VOTERS are set to take revenge tomorrow on politicians involved in the disastrous Edinburgh trams project, a poll reveals.
The £1bn project, which is massively delayed and has caused enormous disruption in the city, is the main factor behind 70% of voters calling the council’s performance “disappointing” or “poor”.
And it seems the Liberal Democrat/SNP coalition which has overseen the project for the past five years will pay the price in the local elections.
The survey of 700 voters, carried out by the local evening newspaper, showed the trams debacle was the most important issue for voters in the capital.
Fewer than 10% said the current Liberal Democrat-SNP administration had a “good” record in its last five years in power.
Voters across Scotland will go to the polls in 32 different local elections, with results expected to be in by Friday evening in the Lothians region.
Support for the Liberal Democrats in Edinburgh, currently the largest party in the council, is just 7%, according to the poll.
The poll showed 50.8% of voters thought the trams project was an important issue in deciding how they would vote.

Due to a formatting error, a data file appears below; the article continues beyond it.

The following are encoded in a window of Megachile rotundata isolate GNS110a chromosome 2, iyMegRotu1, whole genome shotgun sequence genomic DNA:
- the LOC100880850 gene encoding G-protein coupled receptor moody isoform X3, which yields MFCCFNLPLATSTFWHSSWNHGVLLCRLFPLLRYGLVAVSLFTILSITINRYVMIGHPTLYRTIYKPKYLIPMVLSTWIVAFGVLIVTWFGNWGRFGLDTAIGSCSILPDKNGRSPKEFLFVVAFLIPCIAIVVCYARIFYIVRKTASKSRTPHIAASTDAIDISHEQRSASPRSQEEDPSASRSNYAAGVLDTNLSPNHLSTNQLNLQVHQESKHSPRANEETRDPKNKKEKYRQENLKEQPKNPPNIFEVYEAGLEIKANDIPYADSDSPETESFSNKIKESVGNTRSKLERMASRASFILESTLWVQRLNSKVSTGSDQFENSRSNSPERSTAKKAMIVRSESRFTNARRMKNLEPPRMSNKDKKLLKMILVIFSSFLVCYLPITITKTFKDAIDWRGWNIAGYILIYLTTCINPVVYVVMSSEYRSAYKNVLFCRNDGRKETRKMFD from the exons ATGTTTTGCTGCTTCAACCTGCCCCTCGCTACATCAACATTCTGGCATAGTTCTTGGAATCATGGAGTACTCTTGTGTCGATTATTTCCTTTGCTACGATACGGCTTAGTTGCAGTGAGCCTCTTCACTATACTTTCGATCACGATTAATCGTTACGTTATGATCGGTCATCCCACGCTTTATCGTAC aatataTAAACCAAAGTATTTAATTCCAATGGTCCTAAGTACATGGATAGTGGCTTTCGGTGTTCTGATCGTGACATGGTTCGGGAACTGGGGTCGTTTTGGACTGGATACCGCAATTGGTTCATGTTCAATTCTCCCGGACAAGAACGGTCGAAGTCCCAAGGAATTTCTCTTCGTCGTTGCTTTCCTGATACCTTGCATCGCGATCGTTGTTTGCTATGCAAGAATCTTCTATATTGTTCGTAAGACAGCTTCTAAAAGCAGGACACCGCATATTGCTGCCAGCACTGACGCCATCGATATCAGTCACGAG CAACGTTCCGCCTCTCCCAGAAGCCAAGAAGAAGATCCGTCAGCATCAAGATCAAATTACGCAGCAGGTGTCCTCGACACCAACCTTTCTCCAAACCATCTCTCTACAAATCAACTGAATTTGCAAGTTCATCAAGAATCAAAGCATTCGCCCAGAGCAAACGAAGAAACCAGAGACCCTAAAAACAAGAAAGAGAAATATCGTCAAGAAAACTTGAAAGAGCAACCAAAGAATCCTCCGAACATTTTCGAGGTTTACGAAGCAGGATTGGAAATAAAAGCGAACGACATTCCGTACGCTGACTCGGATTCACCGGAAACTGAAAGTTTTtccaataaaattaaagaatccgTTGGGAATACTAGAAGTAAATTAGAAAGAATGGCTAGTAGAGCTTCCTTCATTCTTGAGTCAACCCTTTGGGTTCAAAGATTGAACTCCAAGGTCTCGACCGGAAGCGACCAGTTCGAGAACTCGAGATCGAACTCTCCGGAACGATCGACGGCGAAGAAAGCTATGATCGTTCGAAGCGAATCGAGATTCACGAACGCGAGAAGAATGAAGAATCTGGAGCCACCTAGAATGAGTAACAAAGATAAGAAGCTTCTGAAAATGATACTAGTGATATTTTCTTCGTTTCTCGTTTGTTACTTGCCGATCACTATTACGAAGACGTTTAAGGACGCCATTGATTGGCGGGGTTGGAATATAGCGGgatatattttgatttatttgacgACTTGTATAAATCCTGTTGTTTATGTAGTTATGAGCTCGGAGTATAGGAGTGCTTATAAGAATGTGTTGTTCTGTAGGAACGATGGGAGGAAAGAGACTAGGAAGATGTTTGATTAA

Voters are so concerned about the trams that the issue easily beat the state of roads and council cuts into second and third place.
Although SNP and the Liberal Democrats were in power as the trams crisis deepened, the other main parties have suffered.
Just over 61% of voters said the Lib Dems were “poor” on the issue, and 50.7% said their coalition partners the SNP were “poor.”
But more than 46% said Labour were “poor” on trams. The figure for the Tories was 45.3%.
Edinburgh Labour leader Andrew Burns said: “Whilst the figures in this straw poll are encouraging for Edinburgh Labour, I’m absolutely clear that the only poll that counts is tomorrow.”
Steve Cardownie, leader of the city’s SNP group, said: “We’re standing 26 candidates and we’re fighting for every vote we can.”
Jason Rust, Conservative Economic Development spokesman, said: “On the doorstep there is a feeling of lack of confidence, of anti-administration.
“Even if you take the politics out of this, there is a move against the groups which are currently in charge.”
Steve Burgess, leader of Edinburgh’s Greens, said: “These are interesting figures but the real poll will be on the day.”